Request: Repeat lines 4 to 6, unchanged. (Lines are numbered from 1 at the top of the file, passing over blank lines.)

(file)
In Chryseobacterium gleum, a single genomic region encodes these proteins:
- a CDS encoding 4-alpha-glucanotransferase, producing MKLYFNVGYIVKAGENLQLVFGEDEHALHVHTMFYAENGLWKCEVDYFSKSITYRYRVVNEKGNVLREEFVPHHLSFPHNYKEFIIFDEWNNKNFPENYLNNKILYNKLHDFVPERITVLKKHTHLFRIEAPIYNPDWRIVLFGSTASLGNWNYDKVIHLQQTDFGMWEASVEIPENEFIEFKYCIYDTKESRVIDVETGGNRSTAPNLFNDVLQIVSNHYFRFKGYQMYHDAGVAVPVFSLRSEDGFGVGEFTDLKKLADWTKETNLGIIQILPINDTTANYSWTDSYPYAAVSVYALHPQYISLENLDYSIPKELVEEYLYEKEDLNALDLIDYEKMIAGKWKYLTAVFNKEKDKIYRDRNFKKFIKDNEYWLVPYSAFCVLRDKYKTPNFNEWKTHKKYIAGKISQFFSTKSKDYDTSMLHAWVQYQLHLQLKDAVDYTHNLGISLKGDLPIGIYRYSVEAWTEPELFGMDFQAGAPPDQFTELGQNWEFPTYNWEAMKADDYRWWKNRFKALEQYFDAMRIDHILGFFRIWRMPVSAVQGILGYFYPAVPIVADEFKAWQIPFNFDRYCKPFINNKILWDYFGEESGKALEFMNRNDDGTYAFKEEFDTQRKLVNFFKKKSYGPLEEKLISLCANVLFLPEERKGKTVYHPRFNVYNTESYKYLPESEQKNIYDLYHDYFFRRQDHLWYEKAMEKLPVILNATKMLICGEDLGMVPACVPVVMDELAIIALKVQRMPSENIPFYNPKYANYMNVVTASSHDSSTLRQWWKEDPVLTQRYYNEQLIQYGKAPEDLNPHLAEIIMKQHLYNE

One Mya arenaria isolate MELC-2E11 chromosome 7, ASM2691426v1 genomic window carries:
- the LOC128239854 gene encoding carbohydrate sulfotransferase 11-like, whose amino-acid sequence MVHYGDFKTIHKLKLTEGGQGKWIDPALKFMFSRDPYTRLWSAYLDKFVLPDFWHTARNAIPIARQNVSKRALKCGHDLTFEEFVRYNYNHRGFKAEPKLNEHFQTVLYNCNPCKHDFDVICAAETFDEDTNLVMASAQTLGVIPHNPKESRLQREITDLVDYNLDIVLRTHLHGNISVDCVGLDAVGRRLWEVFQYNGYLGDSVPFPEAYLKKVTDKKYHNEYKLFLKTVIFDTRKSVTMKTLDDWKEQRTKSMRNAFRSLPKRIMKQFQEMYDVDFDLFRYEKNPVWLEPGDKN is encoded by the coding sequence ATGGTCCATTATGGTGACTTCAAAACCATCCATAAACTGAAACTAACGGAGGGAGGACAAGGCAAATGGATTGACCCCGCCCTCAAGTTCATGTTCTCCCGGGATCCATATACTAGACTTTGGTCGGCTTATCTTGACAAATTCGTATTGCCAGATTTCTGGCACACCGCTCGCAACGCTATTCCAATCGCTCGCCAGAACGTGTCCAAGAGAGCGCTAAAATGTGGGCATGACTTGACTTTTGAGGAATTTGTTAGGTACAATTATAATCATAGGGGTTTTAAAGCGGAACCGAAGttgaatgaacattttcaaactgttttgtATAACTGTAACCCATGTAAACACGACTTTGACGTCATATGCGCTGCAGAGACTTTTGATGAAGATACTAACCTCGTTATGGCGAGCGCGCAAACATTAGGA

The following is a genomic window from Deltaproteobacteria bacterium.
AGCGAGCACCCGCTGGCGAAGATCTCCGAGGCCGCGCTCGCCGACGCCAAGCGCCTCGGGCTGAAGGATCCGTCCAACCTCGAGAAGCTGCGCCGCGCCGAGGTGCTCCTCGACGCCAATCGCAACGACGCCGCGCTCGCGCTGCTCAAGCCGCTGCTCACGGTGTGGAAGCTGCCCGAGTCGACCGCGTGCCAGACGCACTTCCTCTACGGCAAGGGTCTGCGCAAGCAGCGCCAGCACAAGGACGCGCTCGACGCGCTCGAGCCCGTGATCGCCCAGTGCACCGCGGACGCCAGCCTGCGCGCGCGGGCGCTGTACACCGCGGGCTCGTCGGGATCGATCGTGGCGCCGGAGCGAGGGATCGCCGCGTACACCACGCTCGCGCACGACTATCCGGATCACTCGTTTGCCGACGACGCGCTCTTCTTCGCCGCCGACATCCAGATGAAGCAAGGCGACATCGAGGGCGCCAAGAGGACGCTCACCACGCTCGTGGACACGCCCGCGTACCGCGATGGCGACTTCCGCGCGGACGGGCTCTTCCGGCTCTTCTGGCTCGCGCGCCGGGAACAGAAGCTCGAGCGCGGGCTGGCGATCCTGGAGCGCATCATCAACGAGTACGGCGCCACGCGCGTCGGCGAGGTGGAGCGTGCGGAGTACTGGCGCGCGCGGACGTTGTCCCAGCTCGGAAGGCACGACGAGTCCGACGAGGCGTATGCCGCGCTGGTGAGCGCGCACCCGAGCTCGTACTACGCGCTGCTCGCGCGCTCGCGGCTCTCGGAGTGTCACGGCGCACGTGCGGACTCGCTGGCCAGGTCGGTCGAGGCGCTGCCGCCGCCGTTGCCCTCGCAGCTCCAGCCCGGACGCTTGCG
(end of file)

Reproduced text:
- the LOC128239854 gene encoding carbohydrate sulfotransferase 11-like, whose amino-acid sequence MVHYGDFKTIHKLKLTEGGQGKWIDPALKFMFSRDPYTRLWSAYLDKFVLPDFWHTARNAIPIARQNVSKRALKCGHDLTFEEFVRYNYNHRGFKAEPKLNEHFQTVLYNCNPCKHDFDVICAAETFDEDTNLVMASAQTLGVIPHNPKESRLQREITDLVDYNLDIVLRTHLHGNISVDCVGLDAVGRRLWEVFQYNGYLGDSVPFPEAYLKKVTDKKYHNEYKLFLKTVIFDTRKSVTMKTLDDWKEQRTKSMRNAFRSLPKRIMKQFQEMYDVDFDLFRYEKNPVWLEPGDKN is encoded by the coding sequence ATGGTCCATTATGGTGACTTCAAAACCATCCATAAACTGAAACTAACGGAGGGAGGACAAGGCAAATGGATTGACCCCGCCCTCAAGTTCATGTTCTCCCGGGATCCATATACTAGACTTTGGTCGGCTTATCTTGACAAATTCGTATTGCCAGATTTCTGGCACACCGCTCGCAACGCTATTCCAATCGCTCGCCAGAACGTGTCCAAGAGAGCGCTAAAATGTGGGCATGACTTGACTTTTGAGGAATTTGTTAGGTACAATTATAATCATAGGGGTTTTAAAGCGGAACCGAAGttgaatgaacattttcaaactgttttgtATAACTGTAACCCATGTAAACACGACTTTGACGTCATATGCGCTGCAGAGACTTTTGATGAAGATACTAACCTCGTTATGGCGAGCGCGCAAACATTAGGA

The following is a genomic window from Deltaproteobacteria bacterium.
AGCGAGCACCCGCTGGCGAAGATCTCCGAGGCCGCGCTCGCCGACGCCAAGCGCCTCGGGCTGAAGGATCCGTCCAACCTCGAGAAGCTGCGCCGCGCCGAGGTGCTCCTCGACGCCAATCGCAACGACGCCGCGCTCGCGCTGCTCAAGCCGCTGCTCACGGTGTGGAAGCTGCCCGAGTCGACCGCGTGCCAGACGCACTTCCTCTACGGCAAGGGTCTGCGCAAGCAGCGCCAGCACAAGGACGCGCTCGACGCGCTCGAGCCCGTGATCGCCCAGTGCACCGCGGACGCCAGCCTGCGCGCGCGGGCGCTGTACACCGCGGGCTCGTCGGGATCGATCGTGGCGCCGGAGCGAGGGATCGCCGCGTACACCACGCTCGCGCACGACTATCCGGATCACTCGTTTGCCGACGACGCGCTCTTCTTCGCCGCCGACATCCAGATGAAGCAAGGCGACATCGAGGGCGCCAAGAGGACGCTCACCACGCTCGTGGACACGCCCGCGTACCGCGATGGCGACTTCCGCGCGGACGGGCTCTTCCGGCTCTTCTGGCTCGCGCGCCGGGAACAGAAGCTCGAGCGCGGGCTGGCGATCCTGGAGCGCATCATCAACGAGTACGGCGCCACGCGCGTCGGCGAGGTGGAGCGTGCGGAGTACTGGCGCGCGCGGACGTTGTCCCAGCTCGGAAGGCACGACGAGTCCGACGAGGCGTATGCCGCGCTGGTGAGCGCGCACCCGAGCTCGTACTACGCGCTGCTCGCGCGCTCGCGGCTCTCGGAGTGTCACGGCGCACGTGCGGACTCGCTGGCCAGGTCGGTCGAGGCGCTGCCGCCGCCGTTGCCCTCGCAGCTCCAGCCCGGACGCTTGCG